Formal description of what is expected
Time to do this
Details of what each rag rated colour means
Details of who and how each mtp will be graded
Also -get Union to stop this . And start looking elsewhere for a better more supportive school. Not one where slt sit in offices and fire off 'tick box' demands. Do you have an Ofsted soon? Sounds like someone covering their backs to me and treating real teachers awfully
Exactly! What feedback, or analysis of the effectiveness of an 'initiative' do we ever get? I cannot recall getting any. All the 'feedback' I can remember is criticism for not following the minutiae of the process ("Your lesson plan summaries should be 250 words +/-5%: 241 is therefore unacceptable.") but nothing about what had been learned, or how effective it was. Usually, nothing more is said, it becomes 'expected practice', and yet another burden: hence the 'accretion effect'.
Our feedback focuses on highlighting something in the wrong colour and not writing questions in italics. Obviously, the question marks do not make the questions clear enough. The people responsible for scrutinising planning actually say: "This needs to be correct so that it's easier for me to identify these things when I look over your planning." Obviously the impact on their workload of having to actually look for something must be unbearable. Poor souls.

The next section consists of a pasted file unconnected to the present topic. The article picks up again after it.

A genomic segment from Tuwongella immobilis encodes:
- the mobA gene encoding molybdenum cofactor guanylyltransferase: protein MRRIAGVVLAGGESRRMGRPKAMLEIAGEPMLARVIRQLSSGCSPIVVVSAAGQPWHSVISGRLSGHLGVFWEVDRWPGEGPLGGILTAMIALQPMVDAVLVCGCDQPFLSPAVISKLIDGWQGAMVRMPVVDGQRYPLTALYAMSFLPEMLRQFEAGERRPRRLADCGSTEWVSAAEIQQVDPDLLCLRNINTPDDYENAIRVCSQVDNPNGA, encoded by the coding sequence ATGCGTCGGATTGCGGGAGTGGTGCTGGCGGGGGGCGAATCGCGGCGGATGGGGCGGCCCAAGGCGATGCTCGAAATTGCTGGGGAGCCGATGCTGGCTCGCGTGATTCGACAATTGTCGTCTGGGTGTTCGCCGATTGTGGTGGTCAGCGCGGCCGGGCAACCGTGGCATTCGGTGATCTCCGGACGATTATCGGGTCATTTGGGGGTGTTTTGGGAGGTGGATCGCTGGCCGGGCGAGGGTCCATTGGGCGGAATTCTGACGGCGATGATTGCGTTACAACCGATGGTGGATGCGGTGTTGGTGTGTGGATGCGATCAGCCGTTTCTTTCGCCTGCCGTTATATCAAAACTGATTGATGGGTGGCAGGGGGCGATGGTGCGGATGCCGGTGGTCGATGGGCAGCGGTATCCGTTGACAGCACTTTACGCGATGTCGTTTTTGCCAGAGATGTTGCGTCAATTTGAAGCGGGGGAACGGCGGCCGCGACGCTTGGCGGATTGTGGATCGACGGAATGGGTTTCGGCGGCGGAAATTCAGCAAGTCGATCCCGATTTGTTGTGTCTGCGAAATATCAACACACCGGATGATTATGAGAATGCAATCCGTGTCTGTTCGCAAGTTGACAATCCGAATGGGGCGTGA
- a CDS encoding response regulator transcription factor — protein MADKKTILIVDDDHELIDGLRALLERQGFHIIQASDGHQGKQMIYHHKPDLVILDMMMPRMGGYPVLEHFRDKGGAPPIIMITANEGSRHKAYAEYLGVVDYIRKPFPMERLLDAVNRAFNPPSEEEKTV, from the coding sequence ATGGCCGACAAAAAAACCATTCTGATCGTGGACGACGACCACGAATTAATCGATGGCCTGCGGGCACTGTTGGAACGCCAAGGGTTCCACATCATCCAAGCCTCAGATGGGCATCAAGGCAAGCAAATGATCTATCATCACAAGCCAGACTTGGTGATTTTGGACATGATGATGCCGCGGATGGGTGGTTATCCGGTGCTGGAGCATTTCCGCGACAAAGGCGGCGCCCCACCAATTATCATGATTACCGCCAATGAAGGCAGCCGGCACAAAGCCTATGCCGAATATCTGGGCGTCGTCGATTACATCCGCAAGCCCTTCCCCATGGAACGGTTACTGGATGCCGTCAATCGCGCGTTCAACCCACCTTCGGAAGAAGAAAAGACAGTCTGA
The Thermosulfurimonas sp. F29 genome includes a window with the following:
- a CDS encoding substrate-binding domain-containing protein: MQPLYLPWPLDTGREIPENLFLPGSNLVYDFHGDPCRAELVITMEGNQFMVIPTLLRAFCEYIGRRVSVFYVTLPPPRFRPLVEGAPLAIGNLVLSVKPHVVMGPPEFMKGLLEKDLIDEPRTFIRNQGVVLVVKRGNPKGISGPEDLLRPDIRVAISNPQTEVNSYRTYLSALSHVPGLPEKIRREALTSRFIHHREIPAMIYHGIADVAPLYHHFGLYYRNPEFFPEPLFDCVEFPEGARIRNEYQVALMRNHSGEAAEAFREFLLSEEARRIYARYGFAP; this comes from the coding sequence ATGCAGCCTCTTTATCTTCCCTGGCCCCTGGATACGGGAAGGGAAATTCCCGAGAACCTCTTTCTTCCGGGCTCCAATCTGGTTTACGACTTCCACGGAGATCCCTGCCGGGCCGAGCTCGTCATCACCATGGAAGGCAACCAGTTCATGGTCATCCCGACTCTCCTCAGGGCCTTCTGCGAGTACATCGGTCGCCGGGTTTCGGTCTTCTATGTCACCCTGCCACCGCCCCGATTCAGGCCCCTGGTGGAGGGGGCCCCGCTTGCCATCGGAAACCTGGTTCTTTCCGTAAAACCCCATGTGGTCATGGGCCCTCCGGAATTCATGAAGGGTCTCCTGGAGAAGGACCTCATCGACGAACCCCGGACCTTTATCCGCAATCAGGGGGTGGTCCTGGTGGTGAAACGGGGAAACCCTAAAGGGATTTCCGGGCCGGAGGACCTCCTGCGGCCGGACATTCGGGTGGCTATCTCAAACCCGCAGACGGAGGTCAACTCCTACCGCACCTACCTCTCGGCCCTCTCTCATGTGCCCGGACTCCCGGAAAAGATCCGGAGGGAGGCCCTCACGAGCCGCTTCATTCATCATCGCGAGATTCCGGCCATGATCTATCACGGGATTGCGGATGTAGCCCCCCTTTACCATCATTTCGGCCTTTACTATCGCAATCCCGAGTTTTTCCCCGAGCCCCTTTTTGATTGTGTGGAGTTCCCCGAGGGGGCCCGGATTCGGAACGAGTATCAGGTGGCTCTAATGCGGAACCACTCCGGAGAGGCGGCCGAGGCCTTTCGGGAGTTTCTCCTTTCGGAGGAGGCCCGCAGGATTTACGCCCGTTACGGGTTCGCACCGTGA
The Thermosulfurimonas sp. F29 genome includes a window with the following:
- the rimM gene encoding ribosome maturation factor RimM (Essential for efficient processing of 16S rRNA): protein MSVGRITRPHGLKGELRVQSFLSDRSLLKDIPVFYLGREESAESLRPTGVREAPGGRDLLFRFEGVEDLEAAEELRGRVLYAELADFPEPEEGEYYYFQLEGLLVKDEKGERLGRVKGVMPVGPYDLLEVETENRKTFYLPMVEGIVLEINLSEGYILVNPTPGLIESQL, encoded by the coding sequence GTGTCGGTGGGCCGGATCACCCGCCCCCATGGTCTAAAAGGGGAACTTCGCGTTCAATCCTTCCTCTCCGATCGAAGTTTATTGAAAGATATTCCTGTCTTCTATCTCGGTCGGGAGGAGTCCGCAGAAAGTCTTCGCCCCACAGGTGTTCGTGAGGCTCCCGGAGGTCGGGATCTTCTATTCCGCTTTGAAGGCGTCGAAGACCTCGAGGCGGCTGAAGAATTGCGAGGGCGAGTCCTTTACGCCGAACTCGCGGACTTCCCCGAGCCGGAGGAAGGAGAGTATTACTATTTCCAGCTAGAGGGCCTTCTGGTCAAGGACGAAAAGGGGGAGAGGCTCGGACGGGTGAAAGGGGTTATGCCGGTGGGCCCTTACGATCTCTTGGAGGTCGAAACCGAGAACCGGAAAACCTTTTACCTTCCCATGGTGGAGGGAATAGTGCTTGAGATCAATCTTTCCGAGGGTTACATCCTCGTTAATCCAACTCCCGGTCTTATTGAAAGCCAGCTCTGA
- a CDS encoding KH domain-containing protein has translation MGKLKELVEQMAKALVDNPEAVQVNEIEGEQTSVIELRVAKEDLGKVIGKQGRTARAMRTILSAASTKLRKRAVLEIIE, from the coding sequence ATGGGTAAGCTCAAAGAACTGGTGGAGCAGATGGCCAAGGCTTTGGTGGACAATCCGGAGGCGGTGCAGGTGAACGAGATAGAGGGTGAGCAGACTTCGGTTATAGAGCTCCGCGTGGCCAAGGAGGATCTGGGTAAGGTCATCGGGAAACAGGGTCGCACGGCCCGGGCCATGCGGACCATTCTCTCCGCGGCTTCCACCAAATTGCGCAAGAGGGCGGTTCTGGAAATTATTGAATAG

Worse? These "rules" for planning are written down absolutely nowhere. It's actually embarrassing that our senior leaders dedicate/waste so much time doing this rubbish. I spoke to a friend who is SLT at another school and he was just speechless.
Conversly, @Piscean1, if our managers did not have to do all this nit-picking scrutiny, and have to find meaninglessly negative things to say in lesson observations, they would be out of a job. Now there is a thought!
Unwritten rules are useful when criticising someone for not following them, as you can make them up as you go along.
There are way too many of these people in positions of responsibility. You don't have to be a scientists to see the unscientific nature of a lot of this sort of practice in schools, just reasonably intelligent. Too many people are too thick to be doing the jobs they have. They are a dangercto the health, sanity and wellbeing of hardworking teachers.
@Jolly_Roger15 I can't pretend I'd be devastated. We're struggling for money and we could buy some glue sticks and employ a few TAs on that money.
Exactly! One question that none of these pundits who come round to schools selling their brands of snake oil will, or even could, answer is, "What evidence is there that your scheme will improve teaching and learning?" If pressed hard, you might get, "The school down the road is doing it, so we must," or even, "Well, it can't do any harm, and we won't know if it does any good until we try it, can we?"
Sorry, I stand corrected. I meant lesson plans the document not lesson planning the process. Well spotted @Pomza I stick by everything else that I wrote in my previous post.
And purple pens of progress so that both feedback giver and receiver can show that feedback happened, was understood and used to make ‘progress’.